In-silico study of asymmetric remodeling of tumors in response to external biochemical stimuli

Sci Rep. 2023 Jan 18;13(1):941. doi: 10.1038/s41598-022-26891-8.

ABSTRACT

Among different hallmarks of cancer, understanding biomechanics of tumor growth and remodeling benefits the most from the theoretical framework of continuum mechanics. Tumor remodeling initiates when cancer cells seek new homeostasis in response to the microenvironmental stimuli. Cells within a growing tumor are capable to remodel their inter- and intra-connections and become more mobile to achieve a new homeostasis. This mobility enables the tumor to undergo large deformation. In this work, we studied the remodeling of homogeneous tumors, at their early stage of growth, in the context of continuum mechanics. We developed an evolution law for the remodeling-associated deformation which correlates the remodeling to a characteristic tensor of external stimuli. The asymmetric remodeling and the induced mechanical stresses were analyzed for different types of biochemical distributions. To experimentally investigate the model, we studied the remodeling of human glioblastoma (hGB) tumoroids in response to the gradient of nutrients. Using a tumoroid-on-a-chip platform, the degree of remodeling was estimated for the ellipsoidal tumoroids over time. It was observed that higher gradient of nutrients induces higher degree of ellipticity suggesting that the gradient of nutrient is a characteristic property of nutrient distribution that derives the remodeling. We also showed that remodeling gives rise to heterogeneity in cell distribution forming circumferentially aligned cells within the tumors. Compared to the existing studies on tumor growth, our work provides a biomechanical module that relates the remodeling to biochemical stimuli, and allows for large deformation. It also includes experimental component, a necessary but challenging step, that connects the theory and reality to evaluate the practicability of the model.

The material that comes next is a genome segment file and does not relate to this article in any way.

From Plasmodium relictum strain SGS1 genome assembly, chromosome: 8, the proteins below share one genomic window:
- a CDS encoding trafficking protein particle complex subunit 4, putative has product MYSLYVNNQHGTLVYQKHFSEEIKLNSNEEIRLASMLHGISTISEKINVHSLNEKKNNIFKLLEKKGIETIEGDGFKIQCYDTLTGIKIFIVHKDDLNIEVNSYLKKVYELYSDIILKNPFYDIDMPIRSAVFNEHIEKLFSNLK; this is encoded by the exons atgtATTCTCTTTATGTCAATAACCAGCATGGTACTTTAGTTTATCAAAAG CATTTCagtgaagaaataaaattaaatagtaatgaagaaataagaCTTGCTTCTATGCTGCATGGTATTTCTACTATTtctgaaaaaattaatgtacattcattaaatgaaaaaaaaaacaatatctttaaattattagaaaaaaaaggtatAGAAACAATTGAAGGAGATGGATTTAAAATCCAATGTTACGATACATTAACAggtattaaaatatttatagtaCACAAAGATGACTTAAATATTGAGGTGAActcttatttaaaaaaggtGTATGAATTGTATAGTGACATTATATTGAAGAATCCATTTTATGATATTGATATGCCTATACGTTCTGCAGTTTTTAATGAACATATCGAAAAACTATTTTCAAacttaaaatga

PMID:36653410 | DOI:10.1038/s41598-022-26891-8

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